[nSLUG] Debian Wheezy partitioning...

syorke at gmail.com syorke at gmail.com
Thu Oct 2 13:40:34 ADT 2014


Thanks for the suggestions.  As stated, my code will be backed up in TFS (MS Team Foundation Server) which is MS's version of Git/subversion/etc.

So if I am hearing you correctly, I guess I will just do a guided install with a separate /home and leave it at that?

One final question…should I leave some Free Space on the disk or just say the heck with it and use all of the disk?  I will be setting up a scheduled backup for sure of the /home partition but it will be pushed to a Windows file server via a network attached mount point.

Thanks everyone so far.


From: Frank Geitzler
Sent: ‎Thursday‎, ‎October‎ ‎2‎, ‎2014 ‎12‎:‎54‎ ‎PM
To: Nova Scotia Linux User Group

Stephen, I can't speak as an expert, but I can mention some things which have worked for me.  First, I recommend that you have a stand-alone backup drive.  I run ubuntu/windows7 on a laptop I bought about three years ago, and when I purchased the laptop Staples had a 500Gb Seagate drive which I purchased for an additional $75.  
    I partitioned my ubuntu dual-boot with a separate /home partition, with greatly-appreciated assistance from a fellow NSLUG member.  If you are spending a lot of time developing, I am sure you want to want to protect your investment in case something happens to your laptop disk drive, or to the entire laptop, so I recommend you back up your home partition frequently.  
    Whenever I do a major update or upgrade, I simply connect the external drive via USB, create a new sub-directory for the new backup (deleting the oldest backup, if I am running low on space), CD (change-directory) to the new backup directory on the external drive, and then open a terminal window, obtain administrative authority with sudo, and copy the entire home directory to the newly created backup directory on the standalone drive with a command similar to the following: 
    'cp home "/media/Expansion Drive/laptop_bkp/Laptop_Home_Folder_Backup_September_01_2014/home" -a -p -r -v'
I know that is verbose, but I keep a text log of backups and installations, and can do a 'cut-and-paste' to copy the command from the text log to the terminal window, and then make minor changes to the name of the new backup before pressing <Enter>.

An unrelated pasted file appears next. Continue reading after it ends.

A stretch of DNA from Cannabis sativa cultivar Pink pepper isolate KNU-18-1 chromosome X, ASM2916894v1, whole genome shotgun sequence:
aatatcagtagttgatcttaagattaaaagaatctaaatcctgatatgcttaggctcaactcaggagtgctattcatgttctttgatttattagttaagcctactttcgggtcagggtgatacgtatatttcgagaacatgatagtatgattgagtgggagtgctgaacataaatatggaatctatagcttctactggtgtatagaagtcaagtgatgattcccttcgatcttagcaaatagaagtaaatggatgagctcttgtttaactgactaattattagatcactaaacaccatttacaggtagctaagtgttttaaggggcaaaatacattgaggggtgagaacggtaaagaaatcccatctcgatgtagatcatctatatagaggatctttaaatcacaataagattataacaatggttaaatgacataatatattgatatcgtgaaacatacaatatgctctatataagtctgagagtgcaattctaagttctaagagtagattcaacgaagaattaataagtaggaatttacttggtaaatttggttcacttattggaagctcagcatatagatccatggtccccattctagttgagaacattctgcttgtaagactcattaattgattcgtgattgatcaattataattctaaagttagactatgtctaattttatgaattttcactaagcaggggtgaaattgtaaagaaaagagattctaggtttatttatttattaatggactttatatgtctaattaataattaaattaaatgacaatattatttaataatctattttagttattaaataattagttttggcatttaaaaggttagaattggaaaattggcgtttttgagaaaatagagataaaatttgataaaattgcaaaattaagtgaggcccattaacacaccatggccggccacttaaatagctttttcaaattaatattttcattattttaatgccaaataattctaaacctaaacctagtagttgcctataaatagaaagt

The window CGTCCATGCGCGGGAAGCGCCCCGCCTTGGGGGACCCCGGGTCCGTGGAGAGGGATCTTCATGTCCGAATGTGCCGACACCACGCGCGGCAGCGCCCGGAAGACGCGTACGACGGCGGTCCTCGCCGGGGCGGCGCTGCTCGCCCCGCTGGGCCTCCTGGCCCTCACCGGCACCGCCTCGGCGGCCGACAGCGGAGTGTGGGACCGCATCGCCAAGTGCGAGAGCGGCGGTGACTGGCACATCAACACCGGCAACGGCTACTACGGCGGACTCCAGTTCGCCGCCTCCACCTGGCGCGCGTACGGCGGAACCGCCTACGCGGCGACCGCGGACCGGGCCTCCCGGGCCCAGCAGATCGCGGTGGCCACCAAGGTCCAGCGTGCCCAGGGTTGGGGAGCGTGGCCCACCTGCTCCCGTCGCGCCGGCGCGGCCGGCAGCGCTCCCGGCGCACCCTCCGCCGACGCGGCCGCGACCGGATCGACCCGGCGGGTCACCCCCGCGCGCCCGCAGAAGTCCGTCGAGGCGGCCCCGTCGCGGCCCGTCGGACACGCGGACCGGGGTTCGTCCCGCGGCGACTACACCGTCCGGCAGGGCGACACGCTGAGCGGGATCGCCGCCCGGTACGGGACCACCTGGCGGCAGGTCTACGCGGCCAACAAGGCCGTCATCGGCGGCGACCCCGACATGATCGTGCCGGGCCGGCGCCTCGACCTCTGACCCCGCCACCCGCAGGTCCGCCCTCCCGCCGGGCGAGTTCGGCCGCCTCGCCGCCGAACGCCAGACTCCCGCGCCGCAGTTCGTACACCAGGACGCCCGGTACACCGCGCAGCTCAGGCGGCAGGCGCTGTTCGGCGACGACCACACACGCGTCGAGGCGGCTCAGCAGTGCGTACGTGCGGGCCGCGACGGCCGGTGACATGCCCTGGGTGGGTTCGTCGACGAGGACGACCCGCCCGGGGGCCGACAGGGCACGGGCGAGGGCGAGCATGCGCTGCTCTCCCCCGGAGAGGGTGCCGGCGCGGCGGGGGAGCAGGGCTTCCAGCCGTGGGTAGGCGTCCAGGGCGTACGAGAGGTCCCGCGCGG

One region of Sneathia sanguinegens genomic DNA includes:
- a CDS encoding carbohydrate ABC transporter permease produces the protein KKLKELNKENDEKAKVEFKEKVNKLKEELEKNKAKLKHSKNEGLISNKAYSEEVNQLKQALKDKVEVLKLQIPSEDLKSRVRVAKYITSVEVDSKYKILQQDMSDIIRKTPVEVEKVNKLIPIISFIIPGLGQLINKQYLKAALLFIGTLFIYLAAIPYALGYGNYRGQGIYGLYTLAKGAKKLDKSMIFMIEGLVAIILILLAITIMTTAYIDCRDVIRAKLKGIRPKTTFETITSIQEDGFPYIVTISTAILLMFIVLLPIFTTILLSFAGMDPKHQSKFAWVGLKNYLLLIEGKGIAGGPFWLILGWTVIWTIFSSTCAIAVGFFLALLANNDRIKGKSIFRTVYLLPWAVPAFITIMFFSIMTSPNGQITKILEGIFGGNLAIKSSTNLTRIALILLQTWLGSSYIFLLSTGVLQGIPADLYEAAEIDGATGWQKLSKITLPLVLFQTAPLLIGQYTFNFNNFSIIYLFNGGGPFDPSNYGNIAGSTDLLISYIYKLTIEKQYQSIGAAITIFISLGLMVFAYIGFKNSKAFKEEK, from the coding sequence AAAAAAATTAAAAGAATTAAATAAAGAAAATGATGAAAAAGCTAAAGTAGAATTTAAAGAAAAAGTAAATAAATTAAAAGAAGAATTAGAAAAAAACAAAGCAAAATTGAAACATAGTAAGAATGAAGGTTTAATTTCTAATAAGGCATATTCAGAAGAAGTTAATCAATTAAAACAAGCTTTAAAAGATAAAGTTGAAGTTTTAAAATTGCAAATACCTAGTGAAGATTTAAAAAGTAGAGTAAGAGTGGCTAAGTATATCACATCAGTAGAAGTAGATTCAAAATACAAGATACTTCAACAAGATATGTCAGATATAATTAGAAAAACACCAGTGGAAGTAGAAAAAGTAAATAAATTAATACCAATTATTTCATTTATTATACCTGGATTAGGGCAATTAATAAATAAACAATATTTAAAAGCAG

Additionally, I suggest that you encrypt your home partition, since laptops can be stolen (and hard drives do die), and you probably have sensitive information there.  If you do encrypt the partition, I recommend that you keep an external record of the encryption key -I encryped my home partition, but I didn't record the key, and have been very concerned every time I do an update, in case my home directory does somehow become unrecoverable.  I don't know if simply restoring the backup completely to a new computer would work -but I do hope so.
On Thu, 2014-10-02 at 11:13 -0300, Dave Flogeras wrote: 
Hey Stephen,

I would highly recommend reading up on LVM2.  I have recently (and
recently only due to my own ignorance) discovered its power; even on a
single disk setup.  I usually have the same dilemma when setting up a
machine, I like having VMs on a separate partition, my dev stuff on
another, as well as home, and since I use Gentoo also the package
manager data, and, and.....  With LVM you can push some of the
guess-work of "how much room will I likely need for VMs" into the
future.  I usually take my best guess of my requirements, and leave
some unallocated room on the disk for later.  It is quite easy to
expand LVM partitions and their filesystems later should you need to
(or even reduce them to reclaim space).

Other benefits include:

- Adding another disk seamlessly (you can add another physical disk,
and make an existing filesystem span both without the filesystem being

- Snapshot-backups, you can (provided you have some unallocated room)
make a temporary snapshot of a partition, and back it up while still
using it.  The snapshot remains frozen in time for consistent backups.

- Migrate data to another disk (let's say you ran out of room, you can
add a disk, migrate the partitions while still using them, then remove
the old disk).  I recently wanted to encrypt a system, so I plugged in
another disk, moved all my volumes over to the new physical disk,
encrypted the original, and migrated back; all while using the system
as normal.  The migration took about a day, but without any downtime.

- Many more, especially in multi disk setups

The only potential downside I can think of is if you wanted to  share
this disk with Windows, I'm not sure of the state of Windows tools for
reading LVM partitions.

It is pretty easy to set up (I use the cmdline tools, but if you're a
GUI guy I imagine there are great tools for that too).

You pay only a tiny price (like an extra pointer lookup at the kernel
level when doing slow disk IO anyway).

Hope that helps in some way,

On Thu, Oct 2, 2014 at 10:43 AM, Stephen Yorke <syorke at gmail.com> wrote:
> All,
> I am setting up a development laptop and looking for suggestions on
> partitioning the disc.
> The laptop is nothing special.  P4 Hyper-Threaded, 1GB RAM and an 80GB disc.
> I do install some opt stuff as I can see from a few VMs I have running but
> wanted to hit up the experts on a good setup since I will be doing C/C++
> coding and want to make sure if something crashes, I can easily recover.  My
> code will be in TFS but I want this machine to be around for as long as
> possible.
> Advice greatly appreciated.
> -Stephen
> Sent from my Samsung Ativ S running WP8
> _______________________________________________
> nSLUG mailing list
> nSLUG at nslug.ns.ca
> http://nslug.ns.ca/mailman/listinfo/nslug
nSLUG mailing list
nSLUG at nslug.ns.ca
-------------- next part --------------
An HTML attachment was scrubbed...
URL: <http://nslug.ns.ca/pipermail/nslug/attachments/20141002/82c05cff/attachment-0001.html>

More information about the nSLUG mailing list